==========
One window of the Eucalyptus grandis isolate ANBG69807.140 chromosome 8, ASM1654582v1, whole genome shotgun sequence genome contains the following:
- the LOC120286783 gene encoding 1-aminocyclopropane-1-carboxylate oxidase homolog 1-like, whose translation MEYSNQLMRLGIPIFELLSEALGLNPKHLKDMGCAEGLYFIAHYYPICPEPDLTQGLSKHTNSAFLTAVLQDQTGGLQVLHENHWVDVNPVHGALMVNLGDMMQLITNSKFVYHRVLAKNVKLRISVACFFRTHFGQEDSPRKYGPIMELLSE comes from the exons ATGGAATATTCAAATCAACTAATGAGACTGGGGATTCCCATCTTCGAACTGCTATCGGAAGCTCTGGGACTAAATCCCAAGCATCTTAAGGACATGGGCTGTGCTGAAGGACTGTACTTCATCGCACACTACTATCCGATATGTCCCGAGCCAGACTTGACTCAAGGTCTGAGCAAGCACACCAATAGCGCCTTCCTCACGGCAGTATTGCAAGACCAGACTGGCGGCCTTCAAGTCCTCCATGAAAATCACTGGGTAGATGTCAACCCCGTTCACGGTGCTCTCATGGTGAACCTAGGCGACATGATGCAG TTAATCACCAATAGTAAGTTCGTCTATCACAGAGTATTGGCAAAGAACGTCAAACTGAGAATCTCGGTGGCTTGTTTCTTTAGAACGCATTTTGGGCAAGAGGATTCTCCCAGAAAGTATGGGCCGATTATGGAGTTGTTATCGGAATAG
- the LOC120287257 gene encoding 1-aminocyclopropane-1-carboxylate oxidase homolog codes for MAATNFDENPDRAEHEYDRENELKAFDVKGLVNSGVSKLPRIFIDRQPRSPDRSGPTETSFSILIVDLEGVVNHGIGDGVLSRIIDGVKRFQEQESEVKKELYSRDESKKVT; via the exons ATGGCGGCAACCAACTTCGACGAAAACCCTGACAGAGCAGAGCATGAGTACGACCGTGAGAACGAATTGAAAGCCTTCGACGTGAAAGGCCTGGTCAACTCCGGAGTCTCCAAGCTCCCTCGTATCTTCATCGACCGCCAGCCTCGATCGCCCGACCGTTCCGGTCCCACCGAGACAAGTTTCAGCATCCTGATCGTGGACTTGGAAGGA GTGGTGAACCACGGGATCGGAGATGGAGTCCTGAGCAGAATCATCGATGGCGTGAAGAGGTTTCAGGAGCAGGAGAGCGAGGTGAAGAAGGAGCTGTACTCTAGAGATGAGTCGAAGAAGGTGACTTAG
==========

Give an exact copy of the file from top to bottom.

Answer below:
One window of the Eucalyptus grandis isolate ANBG69807.140 chromosome 8, ASM1654582v1, whole genome shotgun sequence genome contains the following:
- the LOC120286783 gene encoding 1-aminocyclopropane-1-carboxylate oxidase homolog 1-like, whose translation MEYSNQLMRLGIPIFELLSEALGLNPKHLKDMGCAEGLYFIAHYYPICPEPDLTQGLSKHTNSAFLTAVLQDQTGGLQVLHENHWVDVNPVHGALMVNLGDMMQLITNSKFVYHRVLAKNVKLRISVACFFRTHFGQEDSPRKYGPIMELLSE comes from the exons ATGGAATATTCAAATCAACTAATGAGACTGGGGATTCCCATCTTCGAACTGCTATCGGAAGCTCTGGGACTAAATCCCAAGCATCTTAAGGACATGGGCTGTGCTGAAGGACTGTACTTCATCGCACACTACTATCCGATATGTCCCGAGCCAGACTTGACTCAAGGTCTGAGCAAGCACACCAATAGCGCCTTCCTCACGGCAGTATTGCAAGACCAGACTGGCGGCCTTCAAGTCCTCCATGAAAATCACTGGGTAGATGTCAACCCCGTTCACGGTGCTCTCATGGTGAACCTAGGCGACATGATGCAG TTAATCACCAATAGTAAGTTCGTCTATCACAGAGTATTGGCAAAGAACGTCAAACTGAGAATCTCGGTGGCTTGTTTCTTTAGAACGCATTTTGGGCAAGAGGATTCTCCCAGAAAGTATGGGCCGATTATGGAGTTGTTATCGGAATAG
- the LOC120287257 gene encoding 1-aminocyclopropane-1-carboxylate oxidase homolog codes for MAATNFDENPDRAEHEYDRENELKAFDVKGLVNSGVSKLPRIFIDRQPRSPDRSGPTETSFSILIVDLEGVVNHGIGDGVLSRIIDGVKRFQEQESEVKKELYSRDESKKVT; via the exons ATGGCGGCAACCAACTTCGACGAAAACCCTGACAGAGCAGAGCATGAGTACGACCGTGAGAACGAATTGAAAGCCTTCGACGTGAAAGGCCTGGTCAACTCCGGAGTCTCCAAGCTCCCTCGTATCTTCATCGACCGCCAGCCTCGATCGCCCGACCGTTCCGGTCCCACCGAGACAAGTTTCAGCATCCTGATCGTGGACTTGGAAGGA GTGGTGAACCACGGGATCGGAGATGGAGTCCTGAGCAGAATCATCGATGGCGTGAAGAGGTTTCAGGAGCAGGAGAGCGAGGTGAAGAAGGAGCTGTACTCTAGAGATGAGTCGAAGAAGGTGACTTAG